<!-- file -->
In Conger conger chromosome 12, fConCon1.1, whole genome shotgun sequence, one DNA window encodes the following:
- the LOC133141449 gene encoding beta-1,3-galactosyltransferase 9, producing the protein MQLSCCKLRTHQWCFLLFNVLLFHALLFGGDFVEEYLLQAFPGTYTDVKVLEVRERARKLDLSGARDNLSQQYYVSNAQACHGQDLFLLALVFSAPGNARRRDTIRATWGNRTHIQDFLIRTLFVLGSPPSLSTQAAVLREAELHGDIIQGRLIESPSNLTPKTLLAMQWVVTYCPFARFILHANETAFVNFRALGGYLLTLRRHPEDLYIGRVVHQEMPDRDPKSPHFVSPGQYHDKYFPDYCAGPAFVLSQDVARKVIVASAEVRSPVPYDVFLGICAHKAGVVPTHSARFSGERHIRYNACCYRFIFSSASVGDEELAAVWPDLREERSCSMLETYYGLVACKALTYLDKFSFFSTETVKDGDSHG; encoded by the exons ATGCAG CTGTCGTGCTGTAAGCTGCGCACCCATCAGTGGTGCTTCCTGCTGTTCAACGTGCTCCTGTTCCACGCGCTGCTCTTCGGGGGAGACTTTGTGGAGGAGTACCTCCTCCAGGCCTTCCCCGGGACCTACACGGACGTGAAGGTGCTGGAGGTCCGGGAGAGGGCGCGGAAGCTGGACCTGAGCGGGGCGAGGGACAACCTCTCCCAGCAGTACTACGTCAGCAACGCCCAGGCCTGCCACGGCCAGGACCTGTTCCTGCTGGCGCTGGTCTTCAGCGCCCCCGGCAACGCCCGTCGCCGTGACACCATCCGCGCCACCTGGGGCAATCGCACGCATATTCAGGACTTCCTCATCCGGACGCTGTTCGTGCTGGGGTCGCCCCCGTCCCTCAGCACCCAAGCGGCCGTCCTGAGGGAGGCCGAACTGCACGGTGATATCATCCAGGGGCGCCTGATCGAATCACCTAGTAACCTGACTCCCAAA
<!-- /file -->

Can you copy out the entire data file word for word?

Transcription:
In Conger conger chromosome 12, fConCon1.1, whole genome shotgun sequence, one DNA window encodes the following:
- the LOC133141449 gene encoding beta-1,3-galactosyltransferase 9, producing the protein MQLSCCKLRTHQWCFLLFNVLLFHALLFGGDFVEEYLLQAFPGTYTDVKVLEVRERARKLDLSGARDNLSQQYYVSNAQACHGQDLFLLALVFSAPGNARRRDTIRATWGNRTHIQDFLIRTLFVLGSPPSLSTQAAVLREAELHGDIIQGRLIESPSNLTPKTLLAMQWVVTYCPFARFILHANETAFVNFRALGGYLLTLRRHPEDLYIGRVVHQEMPDRDPKSPHFVSPGQYHDKYFPDYCAGPAFVLSQDVARKVIVASAEVRSPVPYDVFLGICAHKAGVVPTHSARFSGERHIRYNACCYRFIFSSASVGDEELAAVWPDLREERSCSMLETYYGLVACKALTYLDKFSFFSTETVKDGDSHG; encoded by the exons ATGCAG CTGTCGTGCTGTAAGCTGCGCACCCATCAGTGGTGCTTCCTGCTGTTCAACGTGCTCCTGTTCCACGCGCTGCTCTTCGGGGGAGACTTTGTGGAGGAGTACCTCCTCCAGGCCTTCCCCGGGACCTACACGGACGTGAAGGTGCTGGAGGTCCGGGAGAGGGCGCGGAAGCTGGACCTGAGCGGGGCGAGGGACAACCTCTCCCAGCAGTACTACGTCAGCAACGCCCAGGCCTGCCACGGCCAGGACCTGTTCCTGCTGGCGCTGGTCTTCAGCGCCCCCGGCAACGCCCGTCGCCGTGACACCATCCGCGCCACCTGGGGCAATCGCACGCATATTCAGGACTTCCTCATCCGGACGCTGTTCGTGCTGGGGTCGCCCCCGTCCCTCAGCACCCAAGCGGCCGTCCTGAGGGAGGCCGAACTGCACGGTGATATCATCCAGGGGCGCCTGATCGAATCACCTAGTAACCTGACTCCCAAA